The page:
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The Intellivision is a video game console released by Mattel in 1980; development of the console began in 1978 (less than a year after the introduction of its main competitor, the legendary Atari 2600 aka the Atari VCS).



The Intellivision was developed by Mattel's Mattel Electronics division, a subsidiary formed expressly for the development of electronic games. The console was test marketed in Fresno, California, in 1979 with a total of four games available, and went nationwide in 1980 with a price tag of $299 and a pack-in game: Las Vegas Blackjack. Though not the first system to challenge Atari (systems from Fairchild Semiconductor, Bally, and Magnavox were already on the market), it was the first to pose a serious threat to Atari's dominance. A series of ads featuring George Plimpton were produced which mercilessly attacked the Atari 2600's capabilities with side-by-side game comparisons.

Taking a page from the Atari play book, Mattel marketed their console to a number of retailers as a rebadged unit. These models include the Radio Shack Tandyvision, the GTE-Sylvania Intellivision, and the Sears Super Video Arcade. (The Sears model was a particular coup for Mattel, as Sears was already selling an Atari rebadge unit, and in doing so making a huge contribution to Atari's success.)

In that first year Mattel sold 175,000 Intellivision consoles, and grew its library to 19 games. At this point in time, all Intellivision games were developed by an outside firm, APh. The company recognized that what had been seen as a secondary product line might be a big business. Realizing that potential profits are much greater with first party software, Mattel formed its own in-house software development group.

The original five members of that Intellivision team were manager Gabriel Baum, Don Daglow, Rick Levine, Mike Minkoff and John Sohl. Levine and Minkoff (a long-time Mattel Toys veteran) both came over from the hand-held Mattel games engineering team. To keep these programmers from being hired away by rival Atari, their identity and work location was kept a closely guarded secret. In public, the programmers were referred to collectively as the Blue Sky Rangers.

By 1982 sales were soaring. Over two million Intellivision consoles had been sold by the end of the year, earning Mattel a $100,000,000 profit. This was a big year for Mattel. Third party Atari developers Activision, Coleco, and Imagic began releasing games for the Intellivision. The most popular titles sold over a million units each. And Mattel introduced an innovative new peripheral, the Intellivoice. This was a voice synthesis device which produced speech when used with special games. The original 5-person Mattel game development team had grown to 110 people under now-Vice President Baum, while Daglow led Intellivision development and Minkoff -- a top engineer -- directed all work on all other platforms.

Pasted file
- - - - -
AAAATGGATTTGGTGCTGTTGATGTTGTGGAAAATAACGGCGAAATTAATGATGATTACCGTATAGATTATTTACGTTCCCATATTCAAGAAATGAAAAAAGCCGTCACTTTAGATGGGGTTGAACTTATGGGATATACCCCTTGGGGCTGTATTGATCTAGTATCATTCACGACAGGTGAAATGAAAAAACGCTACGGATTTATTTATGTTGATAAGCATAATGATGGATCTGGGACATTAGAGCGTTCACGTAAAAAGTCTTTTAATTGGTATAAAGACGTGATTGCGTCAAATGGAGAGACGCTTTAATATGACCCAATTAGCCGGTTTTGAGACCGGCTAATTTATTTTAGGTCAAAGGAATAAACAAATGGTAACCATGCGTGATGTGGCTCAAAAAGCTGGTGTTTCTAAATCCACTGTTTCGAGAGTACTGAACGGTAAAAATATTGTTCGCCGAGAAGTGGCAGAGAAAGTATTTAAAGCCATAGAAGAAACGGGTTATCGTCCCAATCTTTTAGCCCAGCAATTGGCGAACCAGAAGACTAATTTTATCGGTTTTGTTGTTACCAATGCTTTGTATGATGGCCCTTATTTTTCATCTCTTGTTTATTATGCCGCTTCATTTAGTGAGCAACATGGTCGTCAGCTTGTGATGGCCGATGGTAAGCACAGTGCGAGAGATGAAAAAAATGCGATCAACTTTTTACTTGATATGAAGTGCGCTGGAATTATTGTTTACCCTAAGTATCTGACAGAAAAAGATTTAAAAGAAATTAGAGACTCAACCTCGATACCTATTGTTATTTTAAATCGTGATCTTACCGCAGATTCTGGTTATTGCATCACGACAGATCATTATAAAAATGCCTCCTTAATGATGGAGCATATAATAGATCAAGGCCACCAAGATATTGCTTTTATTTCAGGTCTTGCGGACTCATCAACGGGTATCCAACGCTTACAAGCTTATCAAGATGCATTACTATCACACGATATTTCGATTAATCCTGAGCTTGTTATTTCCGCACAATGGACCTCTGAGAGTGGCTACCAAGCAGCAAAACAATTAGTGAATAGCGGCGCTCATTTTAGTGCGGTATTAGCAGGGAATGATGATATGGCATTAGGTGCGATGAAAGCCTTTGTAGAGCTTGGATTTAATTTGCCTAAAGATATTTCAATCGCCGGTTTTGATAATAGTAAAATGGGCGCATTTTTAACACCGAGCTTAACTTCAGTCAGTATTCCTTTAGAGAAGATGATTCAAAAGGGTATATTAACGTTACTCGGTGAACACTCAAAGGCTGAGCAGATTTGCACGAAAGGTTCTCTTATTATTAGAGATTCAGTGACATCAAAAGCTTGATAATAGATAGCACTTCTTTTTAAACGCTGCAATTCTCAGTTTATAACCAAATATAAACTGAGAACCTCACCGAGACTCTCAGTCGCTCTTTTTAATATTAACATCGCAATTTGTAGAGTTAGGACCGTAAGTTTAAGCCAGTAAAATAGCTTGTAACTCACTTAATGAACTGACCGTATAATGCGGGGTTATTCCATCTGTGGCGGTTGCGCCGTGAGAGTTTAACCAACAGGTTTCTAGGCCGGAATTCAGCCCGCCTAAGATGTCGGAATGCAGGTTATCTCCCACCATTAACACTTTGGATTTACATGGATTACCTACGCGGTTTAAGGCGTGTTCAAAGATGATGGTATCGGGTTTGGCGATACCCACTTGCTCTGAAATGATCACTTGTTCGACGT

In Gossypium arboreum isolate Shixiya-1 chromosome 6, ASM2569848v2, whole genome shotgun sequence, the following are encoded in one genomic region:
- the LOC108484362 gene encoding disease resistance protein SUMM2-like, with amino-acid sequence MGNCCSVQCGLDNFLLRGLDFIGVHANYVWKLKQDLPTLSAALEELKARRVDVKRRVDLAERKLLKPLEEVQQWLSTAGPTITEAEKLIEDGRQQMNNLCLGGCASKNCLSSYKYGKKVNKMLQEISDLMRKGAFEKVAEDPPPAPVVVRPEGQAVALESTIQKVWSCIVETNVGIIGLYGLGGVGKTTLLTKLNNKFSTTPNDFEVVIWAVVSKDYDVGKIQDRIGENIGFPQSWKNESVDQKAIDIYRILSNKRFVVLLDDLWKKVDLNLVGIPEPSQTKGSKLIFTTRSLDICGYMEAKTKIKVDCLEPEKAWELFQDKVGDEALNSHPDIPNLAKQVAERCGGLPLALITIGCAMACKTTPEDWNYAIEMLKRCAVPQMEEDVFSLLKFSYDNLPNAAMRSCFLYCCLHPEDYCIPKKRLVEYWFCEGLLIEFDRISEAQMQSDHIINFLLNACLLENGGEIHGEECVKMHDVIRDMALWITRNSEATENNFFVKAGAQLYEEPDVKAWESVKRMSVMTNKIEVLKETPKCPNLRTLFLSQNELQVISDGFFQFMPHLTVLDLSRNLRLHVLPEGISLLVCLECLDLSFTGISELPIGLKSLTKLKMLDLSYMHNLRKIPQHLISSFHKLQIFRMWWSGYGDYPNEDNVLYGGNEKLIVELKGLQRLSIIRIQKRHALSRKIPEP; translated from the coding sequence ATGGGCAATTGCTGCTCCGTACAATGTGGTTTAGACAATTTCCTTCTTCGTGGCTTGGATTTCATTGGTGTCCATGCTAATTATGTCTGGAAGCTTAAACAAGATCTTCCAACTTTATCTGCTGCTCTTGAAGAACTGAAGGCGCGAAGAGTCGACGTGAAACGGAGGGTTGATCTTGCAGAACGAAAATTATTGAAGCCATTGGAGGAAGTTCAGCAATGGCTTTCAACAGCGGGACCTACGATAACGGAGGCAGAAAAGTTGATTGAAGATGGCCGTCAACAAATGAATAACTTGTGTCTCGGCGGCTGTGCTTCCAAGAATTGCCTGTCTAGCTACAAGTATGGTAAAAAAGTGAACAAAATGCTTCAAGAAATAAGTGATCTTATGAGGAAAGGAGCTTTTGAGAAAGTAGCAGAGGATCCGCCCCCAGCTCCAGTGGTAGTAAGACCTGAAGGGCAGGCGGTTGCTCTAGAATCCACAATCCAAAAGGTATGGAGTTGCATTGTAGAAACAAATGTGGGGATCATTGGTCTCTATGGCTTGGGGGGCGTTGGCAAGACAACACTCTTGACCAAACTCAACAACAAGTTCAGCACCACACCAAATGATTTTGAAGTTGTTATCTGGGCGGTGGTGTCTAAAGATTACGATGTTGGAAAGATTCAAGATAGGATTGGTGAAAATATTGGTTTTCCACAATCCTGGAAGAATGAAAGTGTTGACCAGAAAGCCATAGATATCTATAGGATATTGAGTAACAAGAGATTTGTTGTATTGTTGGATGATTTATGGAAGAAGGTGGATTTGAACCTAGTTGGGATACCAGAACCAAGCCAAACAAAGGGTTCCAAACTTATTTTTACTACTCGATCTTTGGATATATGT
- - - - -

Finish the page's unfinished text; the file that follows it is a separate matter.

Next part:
But many users were clamoring for the release of the "Keyboard Component", a computer upgrade heavily touted by Mattel as "coming soon". The unit featured a built-in cassette tape drive from which users would load its computer software; the cartridge slot on the Intellivision, which sat nestled in a cavity inside the Keyboard Component, continued to allow regular Intellivision games to be played in the usual way.

However the upgrade had proven to be expensive to develop and produce, so Mattel put it on the back burner. Mattel was investigated by the Federal Trade Commission (FTC) for failing to produce the promised upgrade, and eventually fined a whopping $10,000 a day until it was released. Finally Mattel offered the Keyboard Component for sale via mail order. 4,000 units were sold; many were later returned when Mattel recalled the unit in 1983.

The reason for the recall was that the unit was very expensive to produce and support, and that the then-innovative cassette tape unit never proved to be as reliable as consumer needs required it to be. Mattel by this time had set up competing internal engineering teams, each trying to either fix the Keyboard Component or replace it. The rival Mattel engineers had come up with a much less expensive keyboard alternative. The Entertainment Computer System (ECS), was much smaller, sleeker, and easier to produce than the original Keyboard Component. Unfortunately, while the original Keyboard Component had some advantages over the small computers of its day, the new Keyboard Component was underpowered and under-featured compared to emerging machines like the Commodore 64. The two keyboard units were incompatible, but owners of the older unit were offered a new ECS in exchange.

With the video game industry already staggering by the time the new Keyboard Component was planned, the machine was code-named LUCKI (for "Low User Cost Keyboard Interface.")

In addition to the launch of the ECS, 1983 also saw the introduction of a redesigned Intellivision II (featuring detachable controllers and sleeker case), the System Changer (plays Atari 2600 games on the Intellivision II), and a music keyboard add-on for the ECS. But amid the flurry of new hardware, there was trouble for the Intellivision. New game systems (ColecoVision [1982], Atari 5200 [1982], and Vectrex [1982]) were stealing market share from Mattel, and the videogame crash began to put pressure on the entire industry. By August there were massive layoffs at Mattel, and the Intellivision II (which launched at $150 earlier that year) was slashed to $69. Mattel Electronics posted a $300 million loss. Early the next year, the division was closed - the first high profile victim of the crash.